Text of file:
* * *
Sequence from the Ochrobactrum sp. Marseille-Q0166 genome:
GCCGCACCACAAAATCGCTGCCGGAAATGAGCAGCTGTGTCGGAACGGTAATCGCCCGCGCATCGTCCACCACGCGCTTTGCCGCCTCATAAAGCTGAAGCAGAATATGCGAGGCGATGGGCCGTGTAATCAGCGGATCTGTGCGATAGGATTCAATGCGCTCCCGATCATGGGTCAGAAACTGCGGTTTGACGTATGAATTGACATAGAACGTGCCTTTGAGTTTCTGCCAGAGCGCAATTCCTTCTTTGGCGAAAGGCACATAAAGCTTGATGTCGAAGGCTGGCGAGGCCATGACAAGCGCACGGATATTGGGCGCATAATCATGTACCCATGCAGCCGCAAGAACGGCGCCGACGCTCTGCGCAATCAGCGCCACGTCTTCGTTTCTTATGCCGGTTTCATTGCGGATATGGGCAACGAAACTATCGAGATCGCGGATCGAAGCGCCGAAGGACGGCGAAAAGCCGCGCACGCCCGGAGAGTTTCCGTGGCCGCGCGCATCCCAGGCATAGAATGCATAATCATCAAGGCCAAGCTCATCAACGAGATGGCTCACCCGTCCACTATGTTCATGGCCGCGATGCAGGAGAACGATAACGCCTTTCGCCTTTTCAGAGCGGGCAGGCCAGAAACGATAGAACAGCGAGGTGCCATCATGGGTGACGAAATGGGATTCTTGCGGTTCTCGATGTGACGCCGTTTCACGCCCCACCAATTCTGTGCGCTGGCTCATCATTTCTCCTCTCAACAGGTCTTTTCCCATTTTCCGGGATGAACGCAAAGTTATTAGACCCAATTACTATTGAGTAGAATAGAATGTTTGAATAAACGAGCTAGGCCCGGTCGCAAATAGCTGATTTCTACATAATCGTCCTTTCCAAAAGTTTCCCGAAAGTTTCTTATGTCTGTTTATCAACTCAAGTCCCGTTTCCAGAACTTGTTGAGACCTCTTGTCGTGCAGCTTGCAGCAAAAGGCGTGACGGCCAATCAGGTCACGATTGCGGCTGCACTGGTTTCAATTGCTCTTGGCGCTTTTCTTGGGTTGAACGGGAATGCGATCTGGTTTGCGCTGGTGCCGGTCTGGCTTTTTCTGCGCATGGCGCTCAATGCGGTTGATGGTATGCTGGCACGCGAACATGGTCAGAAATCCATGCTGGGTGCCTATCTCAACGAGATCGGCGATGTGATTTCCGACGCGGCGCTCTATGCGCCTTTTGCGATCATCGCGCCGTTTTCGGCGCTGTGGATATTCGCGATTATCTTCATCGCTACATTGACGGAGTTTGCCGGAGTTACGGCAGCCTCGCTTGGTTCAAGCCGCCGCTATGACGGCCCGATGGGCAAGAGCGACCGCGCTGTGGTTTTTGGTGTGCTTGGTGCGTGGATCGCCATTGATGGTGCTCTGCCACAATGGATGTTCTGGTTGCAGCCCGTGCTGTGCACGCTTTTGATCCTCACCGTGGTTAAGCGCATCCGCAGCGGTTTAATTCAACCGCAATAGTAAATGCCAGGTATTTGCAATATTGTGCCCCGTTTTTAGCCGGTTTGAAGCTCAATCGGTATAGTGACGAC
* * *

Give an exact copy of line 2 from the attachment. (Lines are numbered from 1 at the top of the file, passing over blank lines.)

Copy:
GCCGCACCACAAAATCGCTGCCGGAAATGAGCAGCTGTGTCGGAACGGTAATCGCCCGCGCATCGTCCACCACGCGCTTTGCCGCCTCATAAAGCTGAAGCAGAATATGCGAGGCGATGGGCCGTGTAATCAGCGGATCTGTGCGATAGGATTCAATGCGCTCCCGATCATGGGTCAGAAACTGCGGTTTGACGTATGAATTGACATAGAACGTGCCTTTGAGTTTCTGCCAGAGCGCAATTCCTTCTTTGGCGAAAGGCACATAAAGCTTGATGTCGAAGGCTGGCGAGGCCATGACAAGCGCACGGATATTGGGCGCATAATCATGTACCCATGCAGCCGCAAGAACGGCGCCGACGCTCTGCGCAATCAGCGCCACGTCTTCGTTTCTTATGCCGGTTTCATTGCGGATATGGGCAACGAAACTATCGAGATCGCGGATCGAAGCGCCGAAGGACGGCGAAAAGCCGCGCACGCCCGGAGAGTTTCCGTGGCCGCGCGCATCCCAGGCATAGAATGCATAATCATCAAGGCCAAGCTCATCAACGAGATGGCTCACCCGTCCACTATGTTCATGGCCGCGATGCAGGAGAACGATAACGCCTTTCGCCTTTTCAGAGCGGGCAGGCCAGAAACGATAGAACAGCGAGGTGCCATCATGGGTGACGAAATGGGATTCTTGCGGTTCTCGATGTGACGCCGTTTCACGCCCCACCAATTCTGTGCGCTGGCTCATCATTTCTCCTCTCAACAGGTCTTTTCCCATTTTCCGGGATGAACGCAAAGTTATTAGACCCAATTACTATTGAGTAGAATAGAATGTTTGAATAAACGAGCTAGGCCCGGTCGCAAATAGCTGATTTCTACATAATCGTCCTTTCCAAAAGTTTCCCGAAAGTTTCTTATGTCTGTTTATCAACTCAAGTCCCGTTTCCAGAACTTGTTGAGACCTCTTGTCGTGCAGCTTGCAGCAAAAGGCGTGACGGCCAATCAGGTCACGATTGCGGCTGCACTGGTTTCAATTGCTCTTGGCGCTTTTCTTGGGTTGAACGGGAATGCGATCTGGTTTGCGCTGGTGCCGGTCTGGCTTTTTCTGCGCATGGCGCTCAATGCGGTTGATGGTATGCTGGCACGCGAACATGGTCAGAAATCCATGCTGGGTGCCTATCTCAACGAGATCGGCGATGTGATTTCCGACGCGGCGCTCTATGCGCCTTTTGCGATCATCGCGCCGTTTTCGGCGCTGTGGATATTCGCGATTATCTTCATCGCTACATTGACGGAGTTTGCCGGAGTTACGGCAGCCTCGCTTGGTTCAAGCCGCCGCTATGACGGCCCGATGGGCAAGAGCGACCGCGCTGTGGTTTTTGGTGTGCTTGGTGCGTGGATCGCCATTGATGGTGCTCTGCCACAATGGATGTTCTGGTTGCAGCCCGTGCTGTGCACGCTTTTGATCCTCACCGTGGTTAAGCGCATCCGCAGCGGTTTAATTCAACCGCAATAGTAAATGCCAGGTATTTGCAATATTGTGCCCCGTTTTTAGCCGGTTTGAAGCTCAATCGGTATAGTGACGAC